In a few weeks we’ll be having the Webner family retreat and, as always, we will be taking along the cribbage board and a deck of cards. Cribbage is, simply put, the best card game ever invented. On that point, I can brook no disagreement.
Cribbage is played with cards, a board, and pegs. Each player moves their pegs along their designated track, a hole at a time, as they accumulate points. The game features both a pegging phase and a counting phase, and the dealer also gets to count the stack of four discarded cards called the “crib.” You can play it mano a mano, or three-way, or in teams. The rules are both obscure and arcane, and players can get points through pairs, or runs, or flushes, or by combinations of cards that add up to 15 or, in the pegging phase, to 31. You can also get a point for “nobs,” which is when you hold that jack of the suit cut. (Hey, I said the rules were arcane.) The best possible hand is a 29, and consists of four 5s and nobs. The worst hand, of course, is zero points. In our family, in honor of my father, that lame hand is known as a “nyet.”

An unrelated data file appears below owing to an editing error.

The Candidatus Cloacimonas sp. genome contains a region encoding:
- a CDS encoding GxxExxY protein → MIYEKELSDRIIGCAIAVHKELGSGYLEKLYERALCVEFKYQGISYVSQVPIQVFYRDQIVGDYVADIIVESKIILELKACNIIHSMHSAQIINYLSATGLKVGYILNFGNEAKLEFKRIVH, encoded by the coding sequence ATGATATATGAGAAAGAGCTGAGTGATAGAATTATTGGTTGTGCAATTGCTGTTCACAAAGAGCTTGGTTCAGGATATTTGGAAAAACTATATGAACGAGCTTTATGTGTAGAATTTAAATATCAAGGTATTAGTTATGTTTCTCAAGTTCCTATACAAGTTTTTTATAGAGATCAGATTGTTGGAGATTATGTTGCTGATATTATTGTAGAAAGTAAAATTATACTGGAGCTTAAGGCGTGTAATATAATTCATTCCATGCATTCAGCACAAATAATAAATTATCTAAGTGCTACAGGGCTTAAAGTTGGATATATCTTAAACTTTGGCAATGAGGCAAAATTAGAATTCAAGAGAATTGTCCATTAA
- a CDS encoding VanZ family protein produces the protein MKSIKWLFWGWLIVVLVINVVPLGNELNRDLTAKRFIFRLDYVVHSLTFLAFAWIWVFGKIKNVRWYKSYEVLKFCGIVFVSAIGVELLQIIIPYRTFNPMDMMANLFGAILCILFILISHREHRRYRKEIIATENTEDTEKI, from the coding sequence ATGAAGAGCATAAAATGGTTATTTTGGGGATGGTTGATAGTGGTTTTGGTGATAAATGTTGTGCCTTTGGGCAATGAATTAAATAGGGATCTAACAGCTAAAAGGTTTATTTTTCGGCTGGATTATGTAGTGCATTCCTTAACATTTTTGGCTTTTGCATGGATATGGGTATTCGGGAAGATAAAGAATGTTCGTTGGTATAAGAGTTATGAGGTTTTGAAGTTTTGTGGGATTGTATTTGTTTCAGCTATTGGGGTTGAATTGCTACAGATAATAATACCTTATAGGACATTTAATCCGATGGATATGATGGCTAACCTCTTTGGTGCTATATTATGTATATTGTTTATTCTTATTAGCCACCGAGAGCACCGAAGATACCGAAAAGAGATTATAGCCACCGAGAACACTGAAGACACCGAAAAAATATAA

Cribbage is the best card game ever invented because, unlike euchre, it is fun to play even if you get dealt bad cards, because even then the savvy and skilled player, through a judicious discard, can position himself to get a point of two in the pegging phase. It is well suited to gambling, because you can assign a money value to each point — but watch out when the cards turn sour, you get skunked, and the points automatically double. Applying the arcane rules and counting conventions helps to keep your math skills sharp, and if you are feeling especially bold you can play the dangerous “crib for shots.” It is a fine, leisurely game, well suited to a long evening with friends and family, good conversation, and a few adult beverages, and is an important part of our family traditions.